The majority of adverse events in both arms were mild to moderate in severity, with a low incidence of discontinuation. In the PREZISTA/r arm, the most frequently reported adverse events (greater or equal to 10 percent) regardless of severity were diarrhea (32 percent), nausea (18 percent), nasopharyngitis (12 percent), headache (11 percent), and upper respiratory tract infection (10 percent). In the lopinavir/r arm, the most frequently reported adverse events were diarrhea (42 percent), nausea (21 percent) and nasopharyngitis (11 percent). Grade 2-4 diarrhea occurred in 8 percent of patients taking PREZISTA/r compared with 15 percent of patients taking lopinavir/r. Skin rash (all grades regardless of causality) occurred in 16 percent of patients receiving PREZISTA/r compared with 7 percent of patients receiving lopinavir/r. Most rashes were mild and did not lead to discontinuation. Two patients in the PREZISTA/r arm experienced grade 3-4 rash and 2 patients permanently discontinued PREZISTA/r therapy due to rash. Discontinuations due to adverse events were 7 percent in the PREZISTA/r arm vs. 7 percent in the lopinavir/r arm.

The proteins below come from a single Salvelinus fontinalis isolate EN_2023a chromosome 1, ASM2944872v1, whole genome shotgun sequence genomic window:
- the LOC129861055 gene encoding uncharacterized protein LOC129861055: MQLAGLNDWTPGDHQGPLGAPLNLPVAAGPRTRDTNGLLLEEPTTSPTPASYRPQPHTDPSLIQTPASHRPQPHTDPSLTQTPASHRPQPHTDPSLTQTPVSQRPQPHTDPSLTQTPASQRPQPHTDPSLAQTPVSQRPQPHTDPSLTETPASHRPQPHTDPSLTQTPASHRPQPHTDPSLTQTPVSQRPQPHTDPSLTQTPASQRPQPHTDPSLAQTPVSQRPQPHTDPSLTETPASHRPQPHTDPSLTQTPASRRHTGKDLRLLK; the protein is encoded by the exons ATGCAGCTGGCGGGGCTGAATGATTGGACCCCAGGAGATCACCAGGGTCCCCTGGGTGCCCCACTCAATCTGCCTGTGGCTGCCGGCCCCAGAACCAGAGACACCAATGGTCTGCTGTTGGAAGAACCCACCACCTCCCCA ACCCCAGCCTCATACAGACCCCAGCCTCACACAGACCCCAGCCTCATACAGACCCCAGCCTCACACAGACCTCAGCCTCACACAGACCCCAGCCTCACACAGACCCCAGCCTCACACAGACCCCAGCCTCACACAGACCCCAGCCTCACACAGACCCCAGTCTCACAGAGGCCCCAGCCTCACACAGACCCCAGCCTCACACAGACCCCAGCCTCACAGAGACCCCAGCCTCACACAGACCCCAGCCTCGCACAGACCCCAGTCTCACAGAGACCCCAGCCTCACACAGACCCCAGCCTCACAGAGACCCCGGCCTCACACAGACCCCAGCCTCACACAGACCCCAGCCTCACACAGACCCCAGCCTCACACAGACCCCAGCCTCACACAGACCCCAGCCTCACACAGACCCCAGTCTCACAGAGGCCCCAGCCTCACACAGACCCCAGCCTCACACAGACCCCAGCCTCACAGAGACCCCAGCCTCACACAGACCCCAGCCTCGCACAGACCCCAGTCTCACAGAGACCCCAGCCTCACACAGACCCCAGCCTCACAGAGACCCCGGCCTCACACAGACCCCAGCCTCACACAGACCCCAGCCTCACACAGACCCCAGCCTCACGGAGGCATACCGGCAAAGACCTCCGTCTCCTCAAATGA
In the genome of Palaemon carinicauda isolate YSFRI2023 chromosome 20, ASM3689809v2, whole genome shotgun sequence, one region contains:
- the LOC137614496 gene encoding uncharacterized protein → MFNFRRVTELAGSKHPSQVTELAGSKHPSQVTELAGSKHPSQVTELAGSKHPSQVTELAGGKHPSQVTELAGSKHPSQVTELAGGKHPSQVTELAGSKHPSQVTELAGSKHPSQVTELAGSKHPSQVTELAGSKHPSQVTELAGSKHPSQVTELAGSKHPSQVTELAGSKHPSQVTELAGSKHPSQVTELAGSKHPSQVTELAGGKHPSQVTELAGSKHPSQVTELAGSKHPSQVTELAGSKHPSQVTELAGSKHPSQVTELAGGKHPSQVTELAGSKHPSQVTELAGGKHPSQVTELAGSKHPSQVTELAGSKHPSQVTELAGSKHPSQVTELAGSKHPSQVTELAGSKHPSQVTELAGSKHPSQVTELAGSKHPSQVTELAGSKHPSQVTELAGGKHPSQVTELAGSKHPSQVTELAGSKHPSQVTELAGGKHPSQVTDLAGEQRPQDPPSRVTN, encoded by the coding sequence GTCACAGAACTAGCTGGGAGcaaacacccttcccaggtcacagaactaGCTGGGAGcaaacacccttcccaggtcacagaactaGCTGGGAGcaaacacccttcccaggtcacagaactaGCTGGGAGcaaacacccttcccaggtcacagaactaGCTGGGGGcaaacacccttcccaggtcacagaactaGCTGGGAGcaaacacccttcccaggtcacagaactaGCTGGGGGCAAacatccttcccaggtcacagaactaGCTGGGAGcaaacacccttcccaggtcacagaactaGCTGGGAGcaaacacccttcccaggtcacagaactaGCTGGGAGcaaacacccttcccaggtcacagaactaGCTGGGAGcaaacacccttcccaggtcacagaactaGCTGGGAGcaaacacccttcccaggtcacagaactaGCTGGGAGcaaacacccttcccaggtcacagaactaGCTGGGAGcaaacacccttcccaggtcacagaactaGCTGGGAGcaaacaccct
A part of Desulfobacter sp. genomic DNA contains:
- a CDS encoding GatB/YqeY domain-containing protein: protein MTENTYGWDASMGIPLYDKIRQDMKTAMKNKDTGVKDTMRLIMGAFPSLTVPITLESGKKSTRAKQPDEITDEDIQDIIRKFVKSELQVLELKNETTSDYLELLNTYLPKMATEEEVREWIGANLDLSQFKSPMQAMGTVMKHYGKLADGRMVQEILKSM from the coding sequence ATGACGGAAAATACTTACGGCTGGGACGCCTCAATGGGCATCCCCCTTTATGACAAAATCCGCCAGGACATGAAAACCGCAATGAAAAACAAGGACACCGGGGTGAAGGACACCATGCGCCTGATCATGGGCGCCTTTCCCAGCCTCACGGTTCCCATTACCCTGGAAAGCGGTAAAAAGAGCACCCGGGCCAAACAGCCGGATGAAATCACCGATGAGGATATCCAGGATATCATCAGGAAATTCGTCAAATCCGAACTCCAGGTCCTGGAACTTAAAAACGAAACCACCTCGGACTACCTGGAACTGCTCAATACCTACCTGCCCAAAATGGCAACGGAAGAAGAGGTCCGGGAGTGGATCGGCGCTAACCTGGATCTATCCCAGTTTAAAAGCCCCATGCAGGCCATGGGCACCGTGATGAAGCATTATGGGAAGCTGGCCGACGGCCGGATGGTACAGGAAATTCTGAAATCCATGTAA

PREZISTA does not cure HIV infection or AIDS, and does not prevent passing HIV to others.
PREZISTA is contraindicated in patients with known hypersensitivity to any of its ingredients.